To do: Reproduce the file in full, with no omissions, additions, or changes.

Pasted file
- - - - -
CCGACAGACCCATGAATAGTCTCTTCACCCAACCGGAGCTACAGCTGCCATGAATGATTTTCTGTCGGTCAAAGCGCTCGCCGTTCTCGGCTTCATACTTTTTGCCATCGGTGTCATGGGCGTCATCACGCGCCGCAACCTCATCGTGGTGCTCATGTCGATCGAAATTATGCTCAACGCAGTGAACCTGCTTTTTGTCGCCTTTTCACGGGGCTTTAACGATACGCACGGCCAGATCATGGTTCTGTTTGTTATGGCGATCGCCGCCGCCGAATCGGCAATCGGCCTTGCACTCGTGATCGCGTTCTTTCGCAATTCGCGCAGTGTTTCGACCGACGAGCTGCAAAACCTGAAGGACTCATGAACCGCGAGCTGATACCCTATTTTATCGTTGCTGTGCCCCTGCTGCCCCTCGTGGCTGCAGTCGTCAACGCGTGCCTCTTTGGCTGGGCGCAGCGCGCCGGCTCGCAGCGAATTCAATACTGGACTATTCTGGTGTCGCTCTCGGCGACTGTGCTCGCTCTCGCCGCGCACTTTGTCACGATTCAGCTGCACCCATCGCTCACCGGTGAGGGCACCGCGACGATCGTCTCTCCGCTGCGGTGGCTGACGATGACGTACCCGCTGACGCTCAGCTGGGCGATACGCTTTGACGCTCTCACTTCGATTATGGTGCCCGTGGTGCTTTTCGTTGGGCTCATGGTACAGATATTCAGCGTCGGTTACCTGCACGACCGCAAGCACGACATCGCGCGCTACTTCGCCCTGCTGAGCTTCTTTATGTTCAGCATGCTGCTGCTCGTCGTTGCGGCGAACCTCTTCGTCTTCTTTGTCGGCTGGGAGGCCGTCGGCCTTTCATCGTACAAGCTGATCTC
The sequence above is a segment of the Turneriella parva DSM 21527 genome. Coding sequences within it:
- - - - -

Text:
CCGACAGACCCATGAATAGTCTCTTCACCCAACCGGAGCTACAGCTGCCATGAATGATTTTCTGTCGGTCAAAGCGCTCGCCGTTCTCGGCTTCATACTTTTTGCCATCGGTGTCATGGGCGTCATCACGCGCCGCAACCTCATCGTGGTGCTCATGTCGATCGAAATTATGCTCAACGCAGTGAACCTGCTTTTTGTCGCCTTTTCACGGGGCTTTAACGATACGCACGGCCAGATCATGGTTCTGTTTGTTATGGCGATCGCCGCCGCCGAATCGGCAATCGGCCTTGCACTCGTGATCGCGTTCTTTCGCAATTCGCGCAGTGTTTCGACCGACGAGCTGCAAAACCTGAAGGACTCATGAACCGCGAGCTGATACCCTATTTTATCGTTGCTGTGCCCCTGCTGCCCCTCGTGGCTGCAGTCGTCAACGCGTGCCTCTTTGGCTGGGCGCAGCGCGCCGGCTCGCAGCGAATTCAATACTGGACTATTCTGGTGTCGCTCTCGGCGACTGTGCTCGCTCTCGCCGCGCACTTTGTCACGATTCAGCTGCACCCATCGCTCACCGGTGAGGGCACCGCGACGATCGTCTCTCCGCTGCGGTGGCTGACGATGACGTACCCGCTGACGCTCAGCTGGGCGATACGCTTTGACGCTCTCACTTCGATTATGGTGCCCGTGGTGCTTTTCGTTGGGCTCATGGTACAGATATTCAGCGTCGGTTACCTGCACGACCGCAAGCACGACATCGCGCGCTACTTCGCCCTGCTGAGCTTCTTTATGTTCAGCATGCTGCTGCTCGTCGTTGCGGCGAACCTCTTCGTCTTCTTTGTCGGCTGGGAGGCCGTCGGCCTTTCATCGTACAAGCTGATCTC
The sequence above is a segment of the Turneriella parva DSM 21527 genome. Coding sequences within it: